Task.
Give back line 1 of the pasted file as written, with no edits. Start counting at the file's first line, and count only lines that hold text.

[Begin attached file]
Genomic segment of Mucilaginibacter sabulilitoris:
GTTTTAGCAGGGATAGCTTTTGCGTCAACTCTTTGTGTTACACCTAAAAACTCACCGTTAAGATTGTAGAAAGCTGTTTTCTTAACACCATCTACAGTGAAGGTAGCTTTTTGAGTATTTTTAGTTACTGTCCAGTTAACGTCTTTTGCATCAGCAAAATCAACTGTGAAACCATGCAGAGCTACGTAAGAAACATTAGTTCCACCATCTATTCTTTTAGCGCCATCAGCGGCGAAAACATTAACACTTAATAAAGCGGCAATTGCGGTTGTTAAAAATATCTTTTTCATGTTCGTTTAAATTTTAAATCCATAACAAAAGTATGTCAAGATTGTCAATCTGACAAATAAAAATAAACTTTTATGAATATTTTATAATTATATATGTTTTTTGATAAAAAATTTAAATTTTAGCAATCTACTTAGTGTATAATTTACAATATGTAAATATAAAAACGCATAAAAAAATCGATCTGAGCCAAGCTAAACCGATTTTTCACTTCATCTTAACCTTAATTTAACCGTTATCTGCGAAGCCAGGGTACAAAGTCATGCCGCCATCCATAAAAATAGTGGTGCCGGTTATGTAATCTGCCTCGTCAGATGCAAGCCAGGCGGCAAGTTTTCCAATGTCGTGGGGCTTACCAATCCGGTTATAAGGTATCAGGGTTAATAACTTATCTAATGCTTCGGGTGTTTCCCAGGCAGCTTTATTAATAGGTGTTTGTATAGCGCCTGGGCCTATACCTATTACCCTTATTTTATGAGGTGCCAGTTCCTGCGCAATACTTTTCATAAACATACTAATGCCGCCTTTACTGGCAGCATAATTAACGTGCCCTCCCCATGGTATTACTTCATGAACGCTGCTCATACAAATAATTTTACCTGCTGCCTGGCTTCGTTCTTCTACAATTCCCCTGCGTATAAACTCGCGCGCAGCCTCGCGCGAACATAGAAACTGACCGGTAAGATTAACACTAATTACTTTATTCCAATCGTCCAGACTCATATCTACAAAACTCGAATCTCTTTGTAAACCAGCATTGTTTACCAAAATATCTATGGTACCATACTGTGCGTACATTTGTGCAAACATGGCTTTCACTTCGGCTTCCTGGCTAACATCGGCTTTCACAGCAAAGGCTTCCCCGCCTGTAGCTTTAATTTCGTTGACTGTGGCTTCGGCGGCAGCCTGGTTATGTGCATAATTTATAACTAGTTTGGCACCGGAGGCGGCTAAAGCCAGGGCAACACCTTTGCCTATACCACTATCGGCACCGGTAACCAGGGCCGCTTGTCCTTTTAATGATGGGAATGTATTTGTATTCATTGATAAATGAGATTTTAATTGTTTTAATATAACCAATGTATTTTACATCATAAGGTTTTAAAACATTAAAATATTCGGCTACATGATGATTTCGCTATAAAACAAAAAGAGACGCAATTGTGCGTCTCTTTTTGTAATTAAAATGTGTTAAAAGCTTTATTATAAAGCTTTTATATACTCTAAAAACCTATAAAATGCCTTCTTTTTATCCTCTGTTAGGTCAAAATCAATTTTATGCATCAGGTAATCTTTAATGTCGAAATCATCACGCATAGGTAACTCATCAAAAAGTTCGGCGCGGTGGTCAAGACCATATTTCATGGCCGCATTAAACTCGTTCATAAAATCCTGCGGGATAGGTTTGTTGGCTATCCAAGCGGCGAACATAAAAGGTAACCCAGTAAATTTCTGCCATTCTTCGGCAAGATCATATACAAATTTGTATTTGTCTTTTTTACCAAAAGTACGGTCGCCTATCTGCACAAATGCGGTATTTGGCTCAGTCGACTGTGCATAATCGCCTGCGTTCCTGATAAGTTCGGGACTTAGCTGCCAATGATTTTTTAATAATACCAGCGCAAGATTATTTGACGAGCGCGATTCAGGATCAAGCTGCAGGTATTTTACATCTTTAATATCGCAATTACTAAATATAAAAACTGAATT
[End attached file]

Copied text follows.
Genomic segment of Mucilaginibacter sabulilitoris: